Fenazaquin is not registered for use on any sites that would result in residential exposure. Also, because the tolerances being established in this Final Rule are for uses outside of the United States, there is no acute dietary exposure from water. Therefore, the aggregate risk is the sum of the risk from food, which does not exceed the Agency's level of concern.

4. Intermediate-term risk. Intermediate-term aggregate exposure takes into account residential exposure plus chronic exposure to food and water (considered to be a background exposure level).

Fenazaquin is not registered for use on any sites that would result in residential exposure. Also, because the tolerances being established in this final rule are for uses outside of the United States, there is no chronic dietary exposure from water. Therefore, the aggregate risk is the sum of the risk from food, which does not exceed the Agency's level of concern.

5. Aggregate cancer risk for U.S. population. Fenazaquin is not expected to pose a cancer risk based on negative cancer findings in two adequate rodent carcinogenicity studies.

6. Determination of safety. Based on these risk assessments, EPA concludes that there is a reasonable certainty that no harm will result to the general population, or to infants and children from aggregate exposure to fenazaquin residues.

IV. Other Considerations

A. Analytical Enforcement Methodology

Adequate enforcement methodology (gas chromatography) is available to enforce the tolerance expression, using the existing Food and Drug Administration (FDA) Multiresidue Methods in the Pesticide Analytical Manual (PAM), Vol I, available from http://www.cfsan.fda.gov/​~lrd/​pestadd.html.

B. International Residue Limits

There are no established or proposed Canadian, Mexican or Codex MRLs for residues of fenazaquin in plant commodities.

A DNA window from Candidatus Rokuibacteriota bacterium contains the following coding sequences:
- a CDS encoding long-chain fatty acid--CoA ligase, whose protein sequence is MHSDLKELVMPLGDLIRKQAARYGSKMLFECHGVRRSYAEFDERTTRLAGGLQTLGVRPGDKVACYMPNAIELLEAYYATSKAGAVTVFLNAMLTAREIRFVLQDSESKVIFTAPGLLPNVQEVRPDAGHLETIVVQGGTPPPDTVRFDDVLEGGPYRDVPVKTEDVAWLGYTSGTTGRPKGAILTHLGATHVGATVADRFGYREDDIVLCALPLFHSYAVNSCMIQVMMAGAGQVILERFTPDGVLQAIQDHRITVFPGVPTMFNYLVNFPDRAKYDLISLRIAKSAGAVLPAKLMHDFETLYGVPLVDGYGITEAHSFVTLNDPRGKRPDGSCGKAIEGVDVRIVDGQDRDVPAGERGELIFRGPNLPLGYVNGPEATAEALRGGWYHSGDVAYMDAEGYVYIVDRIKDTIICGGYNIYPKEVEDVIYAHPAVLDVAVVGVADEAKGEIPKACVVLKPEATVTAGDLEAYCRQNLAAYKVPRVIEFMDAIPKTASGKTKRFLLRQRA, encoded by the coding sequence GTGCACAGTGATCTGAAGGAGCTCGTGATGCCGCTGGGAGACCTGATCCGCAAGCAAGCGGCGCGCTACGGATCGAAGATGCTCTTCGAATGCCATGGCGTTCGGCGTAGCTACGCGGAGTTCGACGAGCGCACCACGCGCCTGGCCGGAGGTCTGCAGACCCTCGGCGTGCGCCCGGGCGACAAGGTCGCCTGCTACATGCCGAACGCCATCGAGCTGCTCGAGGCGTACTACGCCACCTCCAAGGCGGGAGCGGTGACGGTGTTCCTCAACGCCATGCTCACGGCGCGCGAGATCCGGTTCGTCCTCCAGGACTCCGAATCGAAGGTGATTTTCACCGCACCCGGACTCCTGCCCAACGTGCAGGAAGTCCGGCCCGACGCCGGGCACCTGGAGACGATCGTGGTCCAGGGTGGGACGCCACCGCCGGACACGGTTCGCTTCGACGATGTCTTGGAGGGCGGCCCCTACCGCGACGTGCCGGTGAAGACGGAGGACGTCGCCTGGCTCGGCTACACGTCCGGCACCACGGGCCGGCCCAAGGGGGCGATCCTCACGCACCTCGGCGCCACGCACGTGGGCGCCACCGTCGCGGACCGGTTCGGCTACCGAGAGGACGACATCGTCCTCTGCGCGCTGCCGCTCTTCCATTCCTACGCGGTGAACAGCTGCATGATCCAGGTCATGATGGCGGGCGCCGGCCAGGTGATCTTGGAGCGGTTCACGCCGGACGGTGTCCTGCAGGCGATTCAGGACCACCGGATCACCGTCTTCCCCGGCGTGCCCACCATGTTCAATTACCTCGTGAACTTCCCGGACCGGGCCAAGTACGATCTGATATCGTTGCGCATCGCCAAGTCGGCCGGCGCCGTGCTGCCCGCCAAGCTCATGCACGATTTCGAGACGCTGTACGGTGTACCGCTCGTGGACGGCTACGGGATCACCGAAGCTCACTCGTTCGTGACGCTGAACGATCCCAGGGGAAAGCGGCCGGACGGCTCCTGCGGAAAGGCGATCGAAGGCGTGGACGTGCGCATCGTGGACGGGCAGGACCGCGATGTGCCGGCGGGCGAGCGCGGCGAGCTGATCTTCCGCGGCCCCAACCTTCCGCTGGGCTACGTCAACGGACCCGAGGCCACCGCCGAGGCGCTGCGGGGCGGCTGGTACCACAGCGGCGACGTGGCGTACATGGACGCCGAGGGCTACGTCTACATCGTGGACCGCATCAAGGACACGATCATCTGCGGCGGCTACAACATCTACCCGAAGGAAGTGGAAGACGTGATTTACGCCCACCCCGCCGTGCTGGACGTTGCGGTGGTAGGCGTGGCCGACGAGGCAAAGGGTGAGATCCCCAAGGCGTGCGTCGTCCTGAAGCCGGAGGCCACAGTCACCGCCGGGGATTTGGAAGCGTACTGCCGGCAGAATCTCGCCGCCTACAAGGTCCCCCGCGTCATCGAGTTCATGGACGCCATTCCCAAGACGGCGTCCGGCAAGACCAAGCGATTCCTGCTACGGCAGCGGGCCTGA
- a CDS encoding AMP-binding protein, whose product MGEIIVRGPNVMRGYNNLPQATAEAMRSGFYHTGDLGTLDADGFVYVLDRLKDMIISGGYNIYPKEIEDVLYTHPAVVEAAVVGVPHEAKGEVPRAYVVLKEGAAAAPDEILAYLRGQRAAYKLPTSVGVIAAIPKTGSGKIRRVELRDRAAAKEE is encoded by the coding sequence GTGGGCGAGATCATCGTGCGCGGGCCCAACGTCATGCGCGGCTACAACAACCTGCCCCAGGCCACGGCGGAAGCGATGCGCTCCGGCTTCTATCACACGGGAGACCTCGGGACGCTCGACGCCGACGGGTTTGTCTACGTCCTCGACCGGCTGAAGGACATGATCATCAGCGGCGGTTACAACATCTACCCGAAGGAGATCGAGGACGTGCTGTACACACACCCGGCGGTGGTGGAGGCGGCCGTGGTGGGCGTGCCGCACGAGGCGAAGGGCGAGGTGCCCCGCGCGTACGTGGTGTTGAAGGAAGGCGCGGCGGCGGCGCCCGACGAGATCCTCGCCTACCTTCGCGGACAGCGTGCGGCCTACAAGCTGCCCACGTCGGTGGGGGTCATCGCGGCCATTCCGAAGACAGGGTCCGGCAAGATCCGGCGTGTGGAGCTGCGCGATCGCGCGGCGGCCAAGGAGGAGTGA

C. Response to Comments

The Agency did not receive any comments to this request for import tolerances for fenazaquin.

V. Conclusion

Therefore, the Agency is establishing import tolerances for residues of Fenazaquin in or on apple at 0.2 parts per million (ppm); in or on pear at 0.2 ppm; in or on citrus fruit group 10, except grapefruit, at 0.5 ppm; and in or on citrus oil at 10 ppm. The original petition did not request the establishment of a tolerance in or on citrus oil at 10 ppm. However, the Agency added this tolerance for the following reason. Separate tolerances are not required for apple and orange juice as residues do not concentrate in these commodities. However, the citrus processing studies indicate that fenazaquin residues concentrate on average by 25x in citrus oil and thus residues in citrus oil could exceed the tolerance for citrus fruits. Based on the 25x processing factor and residue data on fenazaquin levels in or on oranges, a tolerance of 10 ppm would be appropriate for citrus oil.

VI. Statutory and Executive Order Reviews

This final rule establishes a tolerance under section 408(d) of FFDCA in response to a petition submitted to the Agency. The Office of Management and Budget (OMB) has exempted these types of actions from review under Executive Order 12866, entitled Regulatory Planning and Review (58 FR 51735, October 4, 1993). Because this rule has been exempted from review under Executive Order 12866, this rule is not subject to Executive Order 13211, Actions Concerning Regulations That Significantly Affect Energy Supply, Distribution, or Use (66 FR 28355, May 22, 2001) or Executive Order 13045, entitled Protection of Children from Environmental Health Risks and Safety Risks (62 FR 19885, April 23, 1997). This final rule does not contain any information collections subject to OMB approval under the Paperwork Reduction Act (PRA), 44 U.S.C. 3501 et seq., nor does it require any special considerations under Executive Order 12898, entitled Federal Actions to Address Environmental Justice in Minority Populations and Low-Income Populations (59 FR 7629, February 16, 1994).